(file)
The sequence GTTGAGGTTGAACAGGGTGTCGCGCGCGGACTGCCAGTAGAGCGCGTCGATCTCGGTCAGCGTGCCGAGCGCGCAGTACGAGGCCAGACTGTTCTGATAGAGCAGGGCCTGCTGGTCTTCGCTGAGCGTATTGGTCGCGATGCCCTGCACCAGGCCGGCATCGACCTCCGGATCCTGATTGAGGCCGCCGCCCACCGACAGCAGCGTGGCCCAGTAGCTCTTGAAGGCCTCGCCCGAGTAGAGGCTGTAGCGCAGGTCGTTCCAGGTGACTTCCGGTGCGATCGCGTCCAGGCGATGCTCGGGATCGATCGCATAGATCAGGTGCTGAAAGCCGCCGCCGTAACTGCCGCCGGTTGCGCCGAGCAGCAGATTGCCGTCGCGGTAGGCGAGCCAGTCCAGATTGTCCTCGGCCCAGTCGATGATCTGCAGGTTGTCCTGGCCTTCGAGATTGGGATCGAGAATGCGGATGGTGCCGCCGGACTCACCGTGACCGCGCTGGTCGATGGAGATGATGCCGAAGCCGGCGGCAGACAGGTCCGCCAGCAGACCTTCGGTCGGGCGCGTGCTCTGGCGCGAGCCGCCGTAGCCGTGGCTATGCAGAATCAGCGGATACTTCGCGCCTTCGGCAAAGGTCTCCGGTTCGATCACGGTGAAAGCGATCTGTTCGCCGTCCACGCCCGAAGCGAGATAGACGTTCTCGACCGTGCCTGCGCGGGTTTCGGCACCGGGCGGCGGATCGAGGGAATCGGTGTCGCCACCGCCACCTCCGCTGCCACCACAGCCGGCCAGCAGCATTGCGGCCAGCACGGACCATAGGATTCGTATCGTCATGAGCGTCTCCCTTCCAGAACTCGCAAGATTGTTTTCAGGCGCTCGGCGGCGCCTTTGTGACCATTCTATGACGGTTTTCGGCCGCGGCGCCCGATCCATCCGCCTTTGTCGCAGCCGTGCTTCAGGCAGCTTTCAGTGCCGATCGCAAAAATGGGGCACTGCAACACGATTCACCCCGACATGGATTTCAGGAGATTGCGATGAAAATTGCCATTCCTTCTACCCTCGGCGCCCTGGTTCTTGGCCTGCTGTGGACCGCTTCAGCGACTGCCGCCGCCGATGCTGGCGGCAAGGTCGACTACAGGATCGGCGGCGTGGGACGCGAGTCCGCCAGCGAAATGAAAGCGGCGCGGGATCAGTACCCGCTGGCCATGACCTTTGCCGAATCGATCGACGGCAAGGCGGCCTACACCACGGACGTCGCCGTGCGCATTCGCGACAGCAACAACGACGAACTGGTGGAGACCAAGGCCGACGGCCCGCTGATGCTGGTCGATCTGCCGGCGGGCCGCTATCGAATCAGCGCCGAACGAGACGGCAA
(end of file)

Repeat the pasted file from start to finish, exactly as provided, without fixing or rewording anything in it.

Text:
The sequence GTTGAGGTTGAACAGGGTGTCGCGCGCGGACTGCCAGTAGAGCGCGTCGATCTCGGTCAGCGTGCCGAGCGCGCAGTACGAGGCCAGACTGTTCTGATAGAGCAGGGCCTGCTGGTCTTCGCTGAGCGTATTGGTCGCGATGCCCTGCACCAGGCCGGCATCGACCTCCGGATCCTGATTGAGGCCGCCGCCCACCGACAGCAGCGTGGCCCAGTAGCTCTTGAAGGCCTCGCCCGAGTAGAGGCTGTAGCGCAGGTCGTTCCAGGTGACTTCCGGTGCGATCGCGTCCAGGCGATGCTCGGGATCGATCGCATAGATCAGGTGCTGAAAGCCGCCGCCGTAACTGCCGCCGGTTGCGCCGAGCAGCAGATTGCCGTCGCGGTAGGCGAGCCAGTCCAGATTGTCCTCGGCCCAGTCGATGATCTGCAGGTTGTCCTGGCCTTCGAGATTGGGATCGAGAATGCGGATGGTGCCGCCGGACTCACCGTGACCGCGCTGGTCGATGGAGATGATGCCGAAGCCGGCGGCAGACAGGTCCGCCAGCAGACCTTCGGTCGGGCGCGTGCTCTGGCGCGAGCCGCCGTAGCCGTGGCTATGCAGAATCAGCGGATACTTCGCGCCTTCGGCAAAGGTCTCCGGTTCGATCACGGTGAAAGCGATCTGTTCGCCGTCCACGCCCGAAGCGAGATAGACGTTCTCGACCGTGCCTGCGCGGGTTTCGGCACCGGGCGGCGGATCGAGGGAATCGGTGTCGCCACCGCCACCTCCGCTGCCACCACAGCCGGCCAGCAGCATTGCGGCCAGCACGGACCATAGGATTCGTATCGTCATGAGCGTCTCCCTTCCAGAACTCGCAAGATTGTTTTCAGGCGCTCGGCGGCGCCTTTGTGACCATTCTATGACGGTTTTCGGCCGCGGCGCCCGATCCATCCGCCTTTGTCGCAGCCGTGCTTCAGGCAGCTTTCAGTGCCGATCGCAAAAATGGGGCACTGCAACACGATTCACCCCGACATGGATTTCAGGAGATTGCGATGAAAATTGCCATTCCTTCTACCCTCGGCGCCCTGGTTCTTGGCCTGCTGTGGACCGCTTCAGCGACTGCCGCCGCCGATGCTGGCGGCAAGGTCGACTACAGGATCGGCGGCGTGGGACGCGAGTCCGCCAGCGAAATGAAAGCGGCGCGGGATCAGTACCCGCTGGCCATGACCTTTGCCGAATCGATCGACGGCAAGGCGGCCTACACCACGGACGTCGCCGTGCGCATTCGCGACAGCAACAACGACGAACTGGTGGAGACCAAGGCCGACGGCCCGCTGATGCTGGTCGATCTGCCGGCGGGCCGCTATCGAATCAGCGCCGAACGAGACGGCAA